You are using an older browser version. Please use a supported version for the best MSN experience.

South Korea says no plans to introduce nuclear submarines

Associated Press Associated Press 29/08/2016
In this Oct. 17, 2015 photo, the South Korean Navy' 1,800 ton submarine Ahn Jung Geun is seen during a media day for a naval fleet review off South Korea's southeastern coast near Busan, South Korea. South Korea on Monday, Aug. 29, 2016, said it has no plans to introduce nuclear-powered submarines despite growing calls by lawmakers to do so following North Korea's recent submarine-launched missile test. (AP Photo/Ahn Young-joon) © The Associated Press In this Oct. 17, 2015 photo, the South Korean Navy' 1,800 ton submarine Ahn Jung Geun is seen during a media day for a naval fleet review off South Korea's southeastern coast near Busan, South Korea. South Korea on Monday, Aug. 29, 2016, said it has no plans to introduce nuclear-powered submarines despite growing calls by lawmakers to do so following North Korea's recent submarine-launched missile test. (AP Photo/Ahn Young-joon)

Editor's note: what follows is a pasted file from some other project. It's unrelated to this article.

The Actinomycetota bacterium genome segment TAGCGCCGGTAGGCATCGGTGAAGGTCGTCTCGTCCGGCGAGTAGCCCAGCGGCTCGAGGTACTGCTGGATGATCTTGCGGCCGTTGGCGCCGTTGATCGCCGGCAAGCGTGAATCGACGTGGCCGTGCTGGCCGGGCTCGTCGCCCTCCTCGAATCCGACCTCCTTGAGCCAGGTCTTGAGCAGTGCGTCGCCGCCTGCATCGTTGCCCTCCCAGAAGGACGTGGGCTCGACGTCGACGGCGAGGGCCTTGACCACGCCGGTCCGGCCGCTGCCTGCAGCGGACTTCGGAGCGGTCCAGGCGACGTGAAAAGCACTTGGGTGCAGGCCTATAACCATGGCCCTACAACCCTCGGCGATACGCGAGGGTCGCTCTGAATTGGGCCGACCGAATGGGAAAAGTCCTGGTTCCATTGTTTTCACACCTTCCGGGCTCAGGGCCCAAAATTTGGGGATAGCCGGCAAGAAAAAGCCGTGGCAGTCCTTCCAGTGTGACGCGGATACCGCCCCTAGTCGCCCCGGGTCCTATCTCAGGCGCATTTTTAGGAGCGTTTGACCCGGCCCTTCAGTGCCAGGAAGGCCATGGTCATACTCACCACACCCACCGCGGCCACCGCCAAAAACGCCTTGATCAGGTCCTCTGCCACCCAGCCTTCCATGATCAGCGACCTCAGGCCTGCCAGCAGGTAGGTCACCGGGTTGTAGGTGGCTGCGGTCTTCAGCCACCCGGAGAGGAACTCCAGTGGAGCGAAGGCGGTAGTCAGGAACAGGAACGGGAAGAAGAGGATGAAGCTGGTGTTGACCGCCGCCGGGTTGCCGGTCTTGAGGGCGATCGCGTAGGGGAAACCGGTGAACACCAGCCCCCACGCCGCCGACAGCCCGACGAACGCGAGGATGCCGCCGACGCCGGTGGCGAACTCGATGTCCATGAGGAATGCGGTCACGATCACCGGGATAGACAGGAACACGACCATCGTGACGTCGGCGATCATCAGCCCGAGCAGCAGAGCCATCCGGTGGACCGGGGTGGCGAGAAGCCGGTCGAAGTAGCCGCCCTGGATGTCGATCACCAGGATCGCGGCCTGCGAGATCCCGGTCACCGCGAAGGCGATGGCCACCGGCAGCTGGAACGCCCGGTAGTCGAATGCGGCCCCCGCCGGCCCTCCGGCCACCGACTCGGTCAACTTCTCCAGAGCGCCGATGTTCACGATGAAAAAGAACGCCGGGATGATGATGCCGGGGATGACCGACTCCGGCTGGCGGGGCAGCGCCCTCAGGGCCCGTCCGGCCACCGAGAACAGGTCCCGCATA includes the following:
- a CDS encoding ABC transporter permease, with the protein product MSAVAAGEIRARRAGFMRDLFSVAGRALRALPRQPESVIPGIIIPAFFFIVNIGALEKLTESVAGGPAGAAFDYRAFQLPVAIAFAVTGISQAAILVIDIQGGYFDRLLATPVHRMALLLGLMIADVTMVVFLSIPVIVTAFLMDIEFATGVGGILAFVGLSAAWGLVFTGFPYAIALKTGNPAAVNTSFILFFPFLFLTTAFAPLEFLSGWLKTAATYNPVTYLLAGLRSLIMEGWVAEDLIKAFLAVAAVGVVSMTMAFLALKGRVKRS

SEOUL, South Korea — South Korea's Defense Ministry said Monday it has no plans to introduce nuclear-powered submarines, despite calls by lawmakers to do so following a recent test of a submarine-launched missile by rival North Korea.

The ballistic missile traveled about 500 kilometers (310 miles), the greatest distance achieved by North Korea for such a weapon. Last week's test caused jitters among many South Koreans because submarine-based missiles are harder to detect before launch than land-based ones.

A group of 21 ruling party lawmakers issued a joint statement on Sunday calling for the introduction of nuclear-powered submarines to better deal with increasing security threats from North Korea.

But the Defense Ministry said Monday it has no such plan, without elaborating.

Acquiring nuclear submarines is a sensitive issue for South Korea because it could trigger opposition from nations such as the United States and China amid worries about a regional arms race.

After North Korea's fourth nuclear test in January, some conservative lawmakers and scholars demanded that South Korea develop its own nuclear weapons, but the government dismissed the request.

The United States, which stations about 28,500 troops in South Korea, has long said the protective "nuclear umbrella" it provides South Korea is meant to deter an attack on its ally by North Korea.

North Korea is seeking to develop nuclear-armed missiles capable of reaching the continental U.S. Outside experts say the country doesn't yet have such weapons.

image beaconimage beaconimage beacon